Matt 5:13 Ye are the Salt of the Earth CLICK TITLE FOR AUDIO
Most preachers that teach on this verse apply it to Christians. However, this verse does not apply to the Church, it doctrinally applies to Israel. When teachers apply it to Christians, they say things like, “Salt keeps meat from corrupting, so when we preach the gospel we keep the world from corrupting.” But the converse is true. We have been preaching the gospel for centuries and the world is just as corrupt as it always has been. They say, “Salt cleanses, thus we have a cleansing affect on the world.” To the contrary, the world has crept into the Church and defiled it.
You have to remember that this passage is in the Sermon on the Mount, a sermon that was preached to Jewish disciples about the kingdom of heaven, a literal, visible kingdom on this earth in which the Jews will be the ruling nation and over which Jesus will be the King. So, the reference to “ye” is a reference to Israel.
1. Why are they the salt of the earth?
They are the salt of the earth because of God’s covenants of salt with them.
Lev. 2:13 records God’s covenant of salt for sacrifices.
Num 18:19 records God’s covenant of salt for the Aaronic priesthood.
2 Chr 13:5 records God’s covenant of salt for the Davidic kingdom.
These are perpetual covenants that go through the millennial reign of Jesus. In Eze 43:24, Levitical priests will still be sacrificing during the millennium.
2. How did they lose their savor?
We were told by a Christian chemist, Dr. Morvant, that Jewish women used salt on meats and vegetables to preserve them since they had no refrigeration. Salt (NaCL) has ways of stopping bacteria and fungus by dehydrating meats and vegetables. The women would use the salt over and over because it was an expensive commodity.
In the dehydrating process, the salt would take on impurities, chemicals like calcium and potassium, from the meats and vegetables. The result was that the salt would lose its ability to “preserve” because its chemical composition would change with the addition of other chemicals. And the way the women could tell that the salt was not “good” anymore is that it tasted different – it was unsavory.
The compound that was formed from the mixture of pure table salt with these other chemicals was still salt but it had lost its savor. It was good for nothing. It wasn’t good for the land, although there are some salts that are good for the land; they are used to stabilize the soil. And it wasn’t good for the dunghill (the dump, 1 Sam 2:8; Ps 113:7), although certain salts like baking soda would actually hasten the decomposition of the waste. So, the salt was just cast out and trodden under foot like salt that would keep a path clear of grass or like we use salt to deice sidewalks.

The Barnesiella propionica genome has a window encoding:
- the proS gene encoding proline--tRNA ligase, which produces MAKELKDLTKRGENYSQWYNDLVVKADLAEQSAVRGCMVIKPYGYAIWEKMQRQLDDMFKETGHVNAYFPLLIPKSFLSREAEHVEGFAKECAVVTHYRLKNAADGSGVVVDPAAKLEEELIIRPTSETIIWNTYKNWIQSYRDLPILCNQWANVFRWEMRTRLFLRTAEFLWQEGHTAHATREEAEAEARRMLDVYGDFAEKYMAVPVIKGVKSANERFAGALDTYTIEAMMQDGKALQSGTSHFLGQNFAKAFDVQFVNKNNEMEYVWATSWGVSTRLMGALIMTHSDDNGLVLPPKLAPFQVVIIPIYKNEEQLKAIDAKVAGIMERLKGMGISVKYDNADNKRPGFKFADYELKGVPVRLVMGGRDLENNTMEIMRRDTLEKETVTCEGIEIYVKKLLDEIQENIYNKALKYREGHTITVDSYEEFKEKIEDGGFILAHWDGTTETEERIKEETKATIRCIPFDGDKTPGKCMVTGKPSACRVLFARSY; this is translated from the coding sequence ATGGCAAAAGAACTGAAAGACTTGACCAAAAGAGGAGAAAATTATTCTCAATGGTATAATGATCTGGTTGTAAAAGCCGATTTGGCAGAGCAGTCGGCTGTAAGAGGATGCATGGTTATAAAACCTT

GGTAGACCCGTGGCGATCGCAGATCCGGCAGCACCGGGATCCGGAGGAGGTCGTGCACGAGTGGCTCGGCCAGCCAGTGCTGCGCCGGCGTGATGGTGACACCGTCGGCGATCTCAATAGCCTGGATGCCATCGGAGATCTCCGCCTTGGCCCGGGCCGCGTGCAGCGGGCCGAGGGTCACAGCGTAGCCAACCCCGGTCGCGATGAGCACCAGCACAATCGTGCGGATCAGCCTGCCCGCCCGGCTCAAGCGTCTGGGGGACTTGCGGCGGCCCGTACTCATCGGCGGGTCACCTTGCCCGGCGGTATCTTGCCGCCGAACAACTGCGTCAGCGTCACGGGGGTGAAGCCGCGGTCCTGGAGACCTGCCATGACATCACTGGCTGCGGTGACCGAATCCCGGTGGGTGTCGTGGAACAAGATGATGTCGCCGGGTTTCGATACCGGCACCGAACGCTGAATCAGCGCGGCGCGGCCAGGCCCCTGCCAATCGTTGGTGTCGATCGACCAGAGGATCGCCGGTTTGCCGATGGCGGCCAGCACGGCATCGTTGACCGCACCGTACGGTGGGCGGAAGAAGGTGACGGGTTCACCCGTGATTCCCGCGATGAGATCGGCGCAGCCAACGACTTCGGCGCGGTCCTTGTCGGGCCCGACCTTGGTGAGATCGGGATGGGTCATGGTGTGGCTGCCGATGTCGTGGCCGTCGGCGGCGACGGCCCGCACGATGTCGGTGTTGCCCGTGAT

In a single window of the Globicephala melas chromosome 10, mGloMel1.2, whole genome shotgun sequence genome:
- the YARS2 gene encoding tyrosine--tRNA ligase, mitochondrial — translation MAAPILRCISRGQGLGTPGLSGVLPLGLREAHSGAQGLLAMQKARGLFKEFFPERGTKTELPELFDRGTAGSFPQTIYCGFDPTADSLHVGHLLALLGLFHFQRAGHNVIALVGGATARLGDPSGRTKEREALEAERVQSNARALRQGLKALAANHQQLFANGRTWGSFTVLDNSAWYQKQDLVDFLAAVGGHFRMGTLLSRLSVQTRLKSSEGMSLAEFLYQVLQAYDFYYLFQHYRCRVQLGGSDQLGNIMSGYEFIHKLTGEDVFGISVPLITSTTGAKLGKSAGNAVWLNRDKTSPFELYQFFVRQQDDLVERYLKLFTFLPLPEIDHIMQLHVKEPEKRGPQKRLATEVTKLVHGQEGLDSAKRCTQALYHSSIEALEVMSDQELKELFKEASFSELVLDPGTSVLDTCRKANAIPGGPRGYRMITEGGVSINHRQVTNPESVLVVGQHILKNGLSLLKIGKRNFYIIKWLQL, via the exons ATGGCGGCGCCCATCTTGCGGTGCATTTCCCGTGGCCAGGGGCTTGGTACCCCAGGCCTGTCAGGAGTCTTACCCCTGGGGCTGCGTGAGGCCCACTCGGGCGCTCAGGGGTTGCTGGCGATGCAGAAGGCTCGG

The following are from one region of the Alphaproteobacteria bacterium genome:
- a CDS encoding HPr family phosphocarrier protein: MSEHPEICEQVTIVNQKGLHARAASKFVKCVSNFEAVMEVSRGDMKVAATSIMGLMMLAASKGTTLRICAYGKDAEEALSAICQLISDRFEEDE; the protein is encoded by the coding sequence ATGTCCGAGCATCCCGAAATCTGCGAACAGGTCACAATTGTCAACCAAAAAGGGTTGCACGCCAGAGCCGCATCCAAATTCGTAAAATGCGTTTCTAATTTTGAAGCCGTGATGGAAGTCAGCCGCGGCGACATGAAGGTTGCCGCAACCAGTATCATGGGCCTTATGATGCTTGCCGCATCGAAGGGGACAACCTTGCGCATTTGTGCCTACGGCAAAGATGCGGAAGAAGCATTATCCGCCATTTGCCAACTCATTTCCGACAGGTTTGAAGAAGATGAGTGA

The picture then shows us that when the Jews picked up impurities in their covenants of salt, they lost their savor. For instance, instead of sacrificing to the Lord God according to their covenant of salt, they sacrificed to idols (Ps 106:36-38). Instead of following priests in Aaron’s line according to their covenant of salt, they followed other priests (1 Ki 12:28-31). Instead of being under a king from David’s line according to their covenant of salt, they put themselves under tribute to a foreign king (i.e. Jn 19:15).
Thus, they lost the savor of their salt and were good for nothing (Jer 13:10). They were cast out of the land by Nebuchadnezzar (1 Ki 9:6-7, Neh 1:9) and by Titus in 70 AD and those that are not saved will be cast out into hell (Matt 8:12). They were trodden under foot in Lam 1:15 and will be trodden under foot again in the Tribulation (Dan 8:13).
3. Why do they receive such treatment?
They get cast out and trodden under foot because they cast Jesus out of Jerusalem (Matt 21:39) and trod him under foot by rejecting him (Heb 10:29). They violated their covenants of salt. Jesus was their high priest who offered himself as their sacrifice. And he was their king in the line of David.
It is amazing how a passage clears up as soon as it is studied according to its place in the right divisions of God’s word (2 Tim 2:15).